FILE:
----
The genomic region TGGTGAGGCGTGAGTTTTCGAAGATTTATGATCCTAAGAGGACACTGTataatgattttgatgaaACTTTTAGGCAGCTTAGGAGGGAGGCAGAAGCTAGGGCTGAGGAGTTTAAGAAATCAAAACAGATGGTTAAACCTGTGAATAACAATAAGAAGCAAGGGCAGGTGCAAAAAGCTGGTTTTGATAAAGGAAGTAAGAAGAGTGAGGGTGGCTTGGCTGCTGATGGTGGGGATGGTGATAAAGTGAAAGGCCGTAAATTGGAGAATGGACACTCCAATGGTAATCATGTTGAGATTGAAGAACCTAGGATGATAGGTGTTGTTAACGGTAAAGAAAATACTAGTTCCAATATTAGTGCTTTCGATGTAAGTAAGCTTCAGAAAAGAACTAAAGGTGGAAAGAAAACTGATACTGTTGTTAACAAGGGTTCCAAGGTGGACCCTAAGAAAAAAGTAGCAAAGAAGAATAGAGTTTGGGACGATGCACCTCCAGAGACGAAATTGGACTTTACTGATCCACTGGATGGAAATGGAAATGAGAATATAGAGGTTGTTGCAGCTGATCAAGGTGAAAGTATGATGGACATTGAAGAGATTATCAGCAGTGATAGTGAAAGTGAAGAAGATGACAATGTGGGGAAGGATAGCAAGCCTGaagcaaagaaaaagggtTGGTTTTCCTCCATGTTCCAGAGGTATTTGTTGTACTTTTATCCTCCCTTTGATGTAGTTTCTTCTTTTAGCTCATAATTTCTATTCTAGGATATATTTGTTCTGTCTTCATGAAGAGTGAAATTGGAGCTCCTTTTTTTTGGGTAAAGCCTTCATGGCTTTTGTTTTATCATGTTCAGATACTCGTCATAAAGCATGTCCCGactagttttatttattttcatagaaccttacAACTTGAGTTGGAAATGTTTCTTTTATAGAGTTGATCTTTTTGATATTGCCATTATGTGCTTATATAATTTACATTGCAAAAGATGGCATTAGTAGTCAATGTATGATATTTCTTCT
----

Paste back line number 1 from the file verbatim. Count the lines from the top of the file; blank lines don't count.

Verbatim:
The genomic region TGGTGAGGCGTGAGTTTTCGAAGATTTATGATCCTAAGAGGACACTGTataatgattttgatgaaACTTTTAGGCAGCTTAGGAGGGAGGCAGAAGCTAGGGCTGAGGAGTTTAAGAAATCAAAACAGATGGTTAAACCTGTGAATAACAATAAGAAGCAAGGGCAGGTGCAAAAAGCTGGTTTTGATAAAGGAAGTAAGAAGAGTGAGGGTGGCTTGGCTGCTGATGGTGGGGATGGTGATAAAGTGAAAGGCCGTAAATTGGAGAATGGACACTCCAATGGTAATCATGTTGAGATTGAAGAACCTAGGATGATAGGTGTTGTTAACGGTAAAGAAAATACTAGTTCCAATATTAGTGCTTTCGATGTAAGTAAGCTTCAGAAAAGAACTAAAGGTGGAAAGAAAACTGATACTGTTGTTAACAAGGGTTCCAAGGTGGACCCTAAGAAAAAAGTAGCAAAGAAGAATAGAGTTTGGGACGATGCACCTCCAGAGACGAAATTGGACTTTACTGATCCACTGGATGGAAATGGAAATGAGAATATAGAGGTTGTTGCAGCTGATCAAGGTGAAAGTATGATGGACATTGAAGAGATTATCAGCAGTGATAGTGAAAGTGAAGAAGATGACAATGTGGGGAAGGATAGCAAGCCTGaagcaaagaaaaagggtTGGTTTTCCTCCATGTTCCAGAGGTATTTGTTGTACTTTTATCCTCCCTTTGATGTAGTTTCTTCTTTTAGCTCATAATTTCTATTCTAGGATATATTTGTTCTGTCTTCATGAAGAGTGAAATTGGAGCTCCTTTTTTTTGGGTAAAGCCTTCATGGCTTTTGTTTTATCATGTTCAGATACTCGTCATAAAGCATGTCCCGactagttttatttattttcatagaaccttacAACTTGAGTTGGAAATGTTTCTTTTATAGAGTTGATCTTTTTGATATTGCCATTATGTGCTTATATAATTTACATTGCAAAAGATGGCATTAGTAGTCAATGTATGATATTTCTTCT